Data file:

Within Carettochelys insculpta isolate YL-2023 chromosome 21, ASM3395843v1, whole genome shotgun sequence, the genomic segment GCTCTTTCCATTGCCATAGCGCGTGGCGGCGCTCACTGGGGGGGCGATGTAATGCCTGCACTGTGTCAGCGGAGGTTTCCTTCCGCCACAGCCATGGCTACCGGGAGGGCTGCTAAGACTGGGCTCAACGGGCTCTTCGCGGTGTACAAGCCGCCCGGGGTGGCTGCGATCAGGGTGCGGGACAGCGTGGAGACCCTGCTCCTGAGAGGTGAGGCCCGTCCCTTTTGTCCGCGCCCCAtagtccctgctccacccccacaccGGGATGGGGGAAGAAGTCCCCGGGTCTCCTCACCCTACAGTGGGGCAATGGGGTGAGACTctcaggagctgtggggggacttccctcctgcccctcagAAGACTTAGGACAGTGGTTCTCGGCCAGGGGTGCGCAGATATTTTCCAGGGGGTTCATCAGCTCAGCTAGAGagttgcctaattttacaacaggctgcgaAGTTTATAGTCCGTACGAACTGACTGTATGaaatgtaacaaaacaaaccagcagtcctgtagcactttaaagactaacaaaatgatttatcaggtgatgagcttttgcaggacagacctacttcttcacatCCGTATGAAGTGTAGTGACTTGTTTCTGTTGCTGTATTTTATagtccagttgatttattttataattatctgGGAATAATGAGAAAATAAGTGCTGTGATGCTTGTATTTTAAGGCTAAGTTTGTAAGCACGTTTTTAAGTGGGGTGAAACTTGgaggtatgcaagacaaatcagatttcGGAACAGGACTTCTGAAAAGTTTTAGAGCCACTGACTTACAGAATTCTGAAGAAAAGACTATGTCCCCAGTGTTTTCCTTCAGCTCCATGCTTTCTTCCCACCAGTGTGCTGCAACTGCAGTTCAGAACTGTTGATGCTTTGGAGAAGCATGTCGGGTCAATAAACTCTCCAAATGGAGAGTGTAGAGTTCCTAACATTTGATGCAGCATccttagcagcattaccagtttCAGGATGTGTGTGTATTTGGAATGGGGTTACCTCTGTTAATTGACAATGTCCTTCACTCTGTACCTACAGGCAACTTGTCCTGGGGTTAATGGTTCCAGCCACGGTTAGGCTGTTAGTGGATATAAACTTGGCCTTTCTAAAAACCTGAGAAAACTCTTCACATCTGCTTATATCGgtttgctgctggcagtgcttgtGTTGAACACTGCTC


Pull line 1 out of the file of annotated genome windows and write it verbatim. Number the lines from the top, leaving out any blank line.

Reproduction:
Within Carettochelys insculpta isolate YL-2023 chromosome 21, ASM3395843v1, whole genome shotgun sequence, the genomic segment GCTCTTTCCATTGCCATAGCGCGTGGCGGCGCTCACTGGGGGGGCGATGTAATGCCTGCACTGTGTCAGCGGAGGTTTCCTTCCGCCACAGCCATGGCTACCGGGAGGGCTGCTAAGACTGGGCTCAACGGGCTCTTCGCGGTGTACAAGCCGCCCGGGGTGGCTGCGATCAGGGTGCGGGACAGCGTGGAGACCCTGCTCCTGAGAGGTGAGGCCCGTCCCTTTTGTCCGCGCCCCAtagtccctgctccacccccacaccGGGATGGGGGAAGAAGTCCCCGGGTCTCCTCACCCTACAGTGGGGCAATGGGGTGAGACTctcaggagctgtggggggacttccctcctgcccctcagAAGACTTAGGACAGTGGTTCTCGGCCAGGGGTGCGCAGATATTTTCCAGGGGGTTCATCAGCTCAGCTAGAGagttgcctaattttacaacaggctgcgaAGTTTATAGTCCGTACGAACTGACTGTATGaaatgtaacaaaacaaaccagcagtcctgtagcactttaaagactaacaaaatgatttatcaggtgatgagcttttgcaggacagacctacttcttcacatCCGTATGAAGTGTAGTGACTTGTTTCTGTTGCTGTATTTTATagtccagttgatttattttataattatctgGGAATAATGAGAAAATAAGTGCTGTGATGCTTGTATTTTAAGGCTAAGTTTGTAAGCACGTTTTTAAGTGGGGTGAAACTTGgaggtatgcaagacaaatcagatttcGGAACAGGACTTCTGAAAAGTTTTAGAGCCACTGACTTACAGAATTCTGAAGAAAAGACTATGTCCCCAGTGTTTTCCTTCAGCTCCATGCTTTCTTCCCACCAGTGTGCTGCAACTGCAGTTCAGAACTGTTGATGCTTTGGAGAAGCATGTCGGGTCAATAAACTCTCCAAATGGAGAGTGTAGAGTTCCTAACATTTGATGCAGCATccttagcagcattaccagtttCAGGATGTGTGTGTATTTGGAATGGGGTTACCTCTGTTAATTGACAATGTCCTTCACTCTGTACCTACAGGCAACTTGTCCTGGGGTTAATGGTTCCAGCCACGGTTAGGCTGTTAGTGGATATAAACTTGGCCTTTCTAAAAACCTGAGAAAACTCTTCACATCTGCTTATATCGgtttgctgctggcagtgcttgtGTTGAACACTGCTC